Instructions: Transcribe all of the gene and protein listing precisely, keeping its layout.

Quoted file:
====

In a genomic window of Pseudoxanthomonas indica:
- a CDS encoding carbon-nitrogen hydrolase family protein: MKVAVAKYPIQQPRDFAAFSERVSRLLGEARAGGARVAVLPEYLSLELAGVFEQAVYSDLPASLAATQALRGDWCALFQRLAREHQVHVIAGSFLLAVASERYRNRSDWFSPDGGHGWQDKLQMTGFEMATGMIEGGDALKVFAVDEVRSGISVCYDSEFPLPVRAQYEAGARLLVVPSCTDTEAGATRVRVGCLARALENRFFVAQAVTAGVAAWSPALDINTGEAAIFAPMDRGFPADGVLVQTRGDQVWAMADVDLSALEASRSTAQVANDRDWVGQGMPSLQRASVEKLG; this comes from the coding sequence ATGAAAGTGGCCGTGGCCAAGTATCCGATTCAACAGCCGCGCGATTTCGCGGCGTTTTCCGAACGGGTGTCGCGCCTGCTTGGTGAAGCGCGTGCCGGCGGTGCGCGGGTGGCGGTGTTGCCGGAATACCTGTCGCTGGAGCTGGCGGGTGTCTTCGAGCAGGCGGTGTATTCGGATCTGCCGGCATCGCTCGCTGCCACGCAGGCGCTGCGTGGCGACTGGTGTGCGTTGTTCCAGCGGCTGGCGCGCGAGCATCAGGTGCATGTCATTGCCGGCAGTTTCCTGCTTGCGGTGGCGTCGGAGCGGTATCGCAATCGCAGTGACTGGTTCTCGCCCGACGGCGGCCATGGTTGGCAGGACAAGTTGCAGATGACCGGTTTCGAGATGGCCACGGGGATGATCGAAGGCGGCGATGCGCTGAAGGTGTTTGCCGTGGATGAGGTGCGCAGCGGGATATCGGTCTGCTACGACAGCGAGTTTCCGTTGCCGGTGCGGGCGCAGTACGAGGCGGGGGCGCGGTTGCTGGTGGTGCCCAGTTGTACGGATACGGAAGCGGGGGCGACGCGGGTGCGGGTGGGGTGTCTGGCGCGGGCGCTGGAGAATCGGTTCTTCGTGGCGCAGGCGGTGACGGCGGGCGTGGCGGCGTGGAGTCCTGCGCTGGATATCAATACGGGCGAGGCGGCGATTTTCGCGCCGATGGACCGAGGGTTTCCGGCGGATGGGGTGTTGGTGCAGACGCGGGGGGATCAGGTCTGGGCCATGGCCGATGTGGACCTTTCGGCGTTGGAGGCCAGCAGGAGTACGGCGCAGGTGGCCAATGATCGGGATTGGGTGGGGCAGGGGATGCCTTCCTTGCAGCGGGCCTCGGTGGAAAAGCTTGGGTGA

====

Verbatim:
In a genomic window of Pseudoxanthomonas indica:
- a CDS encoding carbon-nitrogen hydrolase family protein: MKVAVAKYPIQQPRDFAAFSERVSRLLGEARAGGARVAVLPEYLSLELAGVFEQAVYSDLPASLAATQALRGDWCALFQRLAREHQVHVIAGSFLLAVASERYRNRSDWFSPDGGHGWQDKLQMTGFEMATGMIEGGDALKVFAVDEVRSGISVCYDSEFPLPVRAQYEAGARLLVVPSCTDTEAGATRVRVGCLARALENRFFVAQAVTAGVAAWSPALDINTGEAAIFAPMDRGFPADGVLVQTRGDQVWAMADVDLSALEASRSTAQVANDRDWVGQGMPSLQRASVEKLG; this comes from the coding sequence ATGAAAGTGGCCGTGGCCAAGTATCCGATTCAACAGCCGCGCGATTTCGCGGCGTTTTCCGAACGGGTGTCGCGCCTGCTTGGTGAAGCGCGTGCCGGCGGTGCGCGGGTGGCGGTGTTGCCGGAATACCTGTCGCTGGAGCTGGCGGGTGTCTTCGAGCAGGCGGTGTATTCGGATCTGCCGGCATCGCTCGCTGCCACGCAGGCGCTGCGTGGCGACTGGTGTGCGTTGTTCCAGCGGCTGGCGCGCGAGCATCAGGTGCATGTCATTGCCGGCAGTTTCCTGCTTGCGGTGGCGTCGGAGCGGTATCGCAATCGCAGTGACTGGTTCTCGCCCGACGGCGGCCATGGTTGGCAGGACAAGTTGCAGATGACCGGTTTCGAGATGGCCACGGGGATGATCGAAGGCGGCGATGCGCTGAAGGTGTTTGCCGTGGATGAGGTGCGCAGCGGGATATCGGTCTGCTACGACAGCGAGTTTCCGTTGCCGGTGCGGGCGCAGTACGAGGCGGGGGCGCGGTTGCTGGTGGTGCCCAGTTGTACGGATACGGAAGCGGGGGCGACGCGGGTGCGGGTGGGGTGTCTGGCGCGGGCGCTGGAGAATCGGTTCTTCGTGGCGCAGGCGGTGACGGCGGGCGTGGCGGCGTGGAGTCCTGCGCTGGATATCAATACGGGCGAGGCGGCGATTTTCGCGCCGATGGACCGAGGGTTTCCGGCGGATGGGGTGTTGGTGCAGACGCGGGGGGATCAGGTCTGGGCCATGGCCGATGTGGACCTTTCGGCGTTGGAGGCCAGCAGGAGTACGGCGCAGGTGGCCAATGATCGGGATTGGGTGGGGCAGGGGATGCCTTCCTTGCAGCGGGCCTCGGTGGAAAAGCTTGGGTGA